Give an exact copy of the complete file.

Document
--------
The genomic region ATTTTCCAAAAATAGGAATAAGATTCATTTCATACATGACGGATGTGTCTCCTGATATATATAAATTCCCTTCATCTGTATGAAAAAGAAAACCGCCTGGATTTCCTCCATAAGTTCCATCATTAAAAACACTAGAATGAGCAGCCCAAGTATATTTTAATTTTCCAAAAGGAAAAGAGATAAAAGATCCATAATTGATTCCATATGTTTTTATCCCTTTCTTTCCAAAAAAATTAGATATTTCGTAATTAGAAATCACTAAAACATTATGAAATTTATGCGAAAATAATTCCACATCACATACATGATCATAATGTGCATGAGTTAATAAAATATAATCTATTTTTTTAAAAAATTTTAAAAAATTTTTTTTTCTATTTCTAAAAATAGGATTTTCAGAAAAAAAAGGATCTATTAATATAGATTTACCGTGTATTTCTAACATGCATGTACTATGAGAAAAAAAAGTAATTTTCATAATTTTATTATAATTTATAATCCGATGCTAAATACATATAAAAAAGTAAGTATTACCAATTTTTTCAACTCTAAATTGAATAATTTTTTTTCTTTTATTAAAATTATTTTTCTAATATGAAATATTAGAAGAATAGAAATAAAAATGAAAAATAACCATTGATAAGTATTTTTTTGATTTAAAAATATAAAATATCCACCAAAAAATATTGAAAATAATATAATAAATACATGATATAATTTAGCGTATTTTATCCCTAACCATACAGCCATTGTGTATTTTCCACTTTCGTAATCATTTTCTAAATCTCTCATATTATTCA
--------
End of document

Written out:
The genomic region ATTTTCCAAAAATAGGAATAAGATTCATTTCATACATGACGGATGTGTCTCCTGATATATATAAATTCCCTTCATCTGTATGAAAAAGAAAACCGCCTGGATTTCCTCCATAAGTTCCATCATTAAAAACACTAGAATGAGCAGCCCAAGTATATTTTAATTTTCCAAAAGGAAAAGAGATAAAAGATCCATAATTGATTCCATATGTTTTTATCCCTTTCTTTCCAAAAAAATTAGATATTTCGTAATTAGAAATCACTAAAACATTATGAAATTTATGCGAAAATAATTCCACATCACATACATGATCATAATGTGCATGAGTTAATAAAATATAATCTATTTTTTTAAAAAATTTTAAAAAATTTTTTTTTCTATTTCTAAAAATAGGATTTTCAGAAAAAAAAGGATCTATTAATATAGATTTACCGTGTATTTCTAACATGCATGTACTATGAGAAAAAAAAGTAATTTTCATAATTTTATTATAATTTATAATCCGATGCTAAATACATATAAAAAAGTAAGTATTACCAATTTTTTCAACTCTAAATTGAATAATTTTTTTTCTTTTATTAAAATTATTTTTCTAATATGAAATATTAGAAGAATAGAAATAAAAATGAAAAATAACCATTGATAAGTATTTTTTTGATTTAAAAATATAAAATATCCACCAAAAAATATTGAAAATAATATAATAAATACATGATATAATTTAGCGTATTTTATCCCTAACCATACAGCCATTGTGTATTTTCCACTTTCGTAATCATTTTCTAAATCTCTCATATTATTCA